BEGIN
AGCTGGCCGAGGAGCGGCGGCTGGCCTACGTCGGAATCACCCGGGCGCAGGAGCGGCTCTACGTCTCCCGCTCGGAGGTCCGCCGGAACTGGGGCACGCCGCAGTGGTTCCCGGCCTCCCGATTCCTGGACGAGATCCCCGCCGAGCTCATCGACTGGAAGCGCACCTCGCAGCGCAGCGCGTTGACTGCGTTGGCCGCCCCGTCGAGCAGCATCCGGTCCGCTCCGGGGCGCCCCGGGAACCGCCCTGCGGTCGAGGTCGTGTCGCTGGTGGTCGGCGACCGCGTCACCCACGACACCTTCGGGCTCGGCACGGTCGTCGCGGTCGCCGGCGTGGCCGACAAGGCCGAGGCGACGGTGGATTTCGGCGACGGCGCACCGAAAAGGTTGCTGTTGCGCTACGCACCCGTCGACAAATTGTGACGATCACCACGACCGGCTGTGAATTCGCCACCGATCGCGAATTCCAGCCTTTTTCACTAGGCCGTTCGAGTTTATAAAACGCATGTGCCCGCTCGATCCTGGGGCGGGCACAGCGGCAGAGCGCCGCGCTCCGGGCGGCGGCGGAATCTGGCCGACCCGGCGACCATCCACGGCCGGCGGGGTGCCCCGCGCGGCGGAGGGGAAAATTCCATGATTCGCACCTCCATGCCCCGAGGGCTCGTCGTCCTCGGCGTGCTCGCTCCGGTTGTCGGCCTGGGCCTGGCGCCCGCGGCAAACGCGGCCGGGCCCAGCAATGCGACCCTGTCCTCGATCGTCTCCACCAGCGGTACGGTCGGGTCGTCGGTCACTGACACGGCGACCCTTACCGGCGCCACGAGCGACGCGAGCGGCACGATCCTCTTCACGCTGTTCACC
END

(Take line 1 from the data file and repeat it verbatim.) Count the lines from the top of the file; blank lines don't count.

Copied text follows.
AGCTGGCCGAGGAGCGGCGGCTGGCCTACGTCGGAATCACCCGGGCGCAGGAGCGGCTCTACGTCTCCCGCTCGGAGGTCCGCCGGAACTGGGGCACGCCGCAGTGGTTCCCGGCCTCCCGATTCCTGGACGAGATCCCCGCCGAGCTCATCGACTGGAAGCGCACCTCGCAGCGCAGCGCGTTGACTGCGTTGGCCGCCCCGTCGAGCAGCATCCGGTCCGCTCCGGGGCGCCCCGGGAACCGCCCTGCGGTCGAGGTCGTGTCGCTGGTGGTCGGCGACCGCGTCACCCACGACACCTTCGGGCTCGGCACGGTCGTCGCGGTCGCCGGCGTGGCCGACAAGGCCGAGGCGACGGTGGATTTCGGCGACGGCGCACCGAAAAGGTTGCTGTTGCGCTACGCACCCGTCGACAAATTGTGACGATCACCACGACCGGCTGTGAATTCGCCACCGATCGCGAATTCCAGCCTTTTTCACTAGGCCGTTCGAGTTTATAAAACGCATGTGCCCGCTCGATCCTGGGGCGGGCACAGCGGCAGAGCGCCGCGCTCCGGGCGGCGGCGGAATCTGGCCGACCCGGCGACCATCCACGGCCGGCGGGGTGCCCCGCGCGGCGGAGGGGAAAATTCCATGATTCGCACCTCCATGCCCCGAGGGCTCGTCGTCCTCGGCGTGCTCGCTCCGGTTGTCGGCCTGGGCCTGGCGCCCGCGGCAAACGCGGCCGGGCCCAGCAATGCGACCCTGTCCTCGATCGTCTCCACCAGCGGTACGGTCGGGTCGTCGGTCACTGACACGGCGACCCTTACCGGCGCCACGAGCGACGCGAGCGGCACGATCCTCTTCACGCTGTTCACC